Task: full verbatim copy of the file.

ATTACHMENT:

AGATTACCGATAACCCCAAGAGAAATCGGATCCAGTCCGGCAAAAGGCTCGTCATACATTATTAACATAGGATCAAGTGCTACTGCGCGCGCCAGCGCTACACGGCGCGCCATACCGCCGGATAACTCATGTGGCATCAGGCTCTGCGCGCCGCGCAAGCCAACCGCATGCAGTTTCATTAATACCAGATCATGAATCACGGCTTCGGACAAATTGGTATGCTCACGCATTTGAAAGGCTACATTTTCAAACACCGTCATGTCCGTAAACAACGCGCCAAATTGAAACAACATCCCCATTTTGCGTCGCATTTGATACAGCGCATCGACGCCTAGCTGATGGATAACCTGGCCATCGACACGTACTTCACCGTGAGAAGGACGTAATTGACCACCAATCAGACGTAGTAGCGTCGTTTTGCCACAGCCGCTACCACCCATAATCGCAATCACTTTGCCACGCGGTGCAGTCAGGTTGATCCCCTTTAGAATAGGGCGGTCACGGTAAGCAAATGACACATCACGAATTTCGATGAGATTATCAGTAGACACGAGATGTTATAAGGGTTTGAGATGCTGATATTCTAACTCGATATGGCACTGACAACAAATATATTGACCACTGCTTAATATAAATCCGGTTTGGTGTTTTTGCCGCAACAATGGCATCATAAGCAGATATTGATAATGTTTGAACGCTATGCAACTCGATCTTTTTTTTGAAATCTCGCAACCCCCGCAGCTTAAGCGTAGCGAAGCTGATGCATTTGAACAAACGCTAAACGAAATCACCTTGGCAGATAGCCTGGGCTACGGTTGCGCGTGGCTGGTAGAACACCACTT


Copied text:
AGATTACCGATAACCCCAAGAGAAATCGGATCCAGTCCGGCAAAAGGCTCGTCATACATTATTAACATAGGATCAAGTGCTACTGCGCGCGCCAGCGCTACACGGCGCGCCATACCGCCGGATAACTCATGTGGCATCAGGCTCTGCGCGCCGCGCAAGCCAACCGCATGCAGTTTCATTAATACCAGATCATGAATCACGGCTTCGGACAAATTGGTATGCTCACGCATTTGAAAGGCTACATTTTCAAACACCGTCATGTCCGTAAACAACGCGCCAAATTGAAACAACATCCCCATTTTGCGTCGCATTTGATACAGCGCATCGACGCCTAGCTGATGGATAACCTGGCCATCGACACGTACTTCACCGTGAGAAGGACGTAATTGACCACCAATCAGACGTAGTAGCGTCGTTTTGCCACAGCCGCTACCACCCATAATCGCAATCACTTTGCCACGCGGTGCAGTCAGGTTGATCCCCTTTAGAATAGGGCGGTCACGGTAAGCAAATGACACATCACGAATTTCGATGAGATTATCAGTAGACACGAGATGTTATAAGGGTTTGAGATGCTGATATTCTAACTCGATATGGCACTGACAACAAATATATTGACCACTGCTTAATATAAATCCGGTTTGGTGTTTTTGCCGCAACAATGGCATCATAAGCAGATATTGATAATGTTTGAACGCTATGCAACTCGATCTTTTTTTTGAAATCTCGCAACCCCCGCAGCTTAAGCGTAGCGAAGCTGATGCATTTGAACAAACGCTAAACGAAATCACCTTGGCAGATAGCCTGGGCTACGGTTGCGCGTGGCTGGTAGAACACCACTT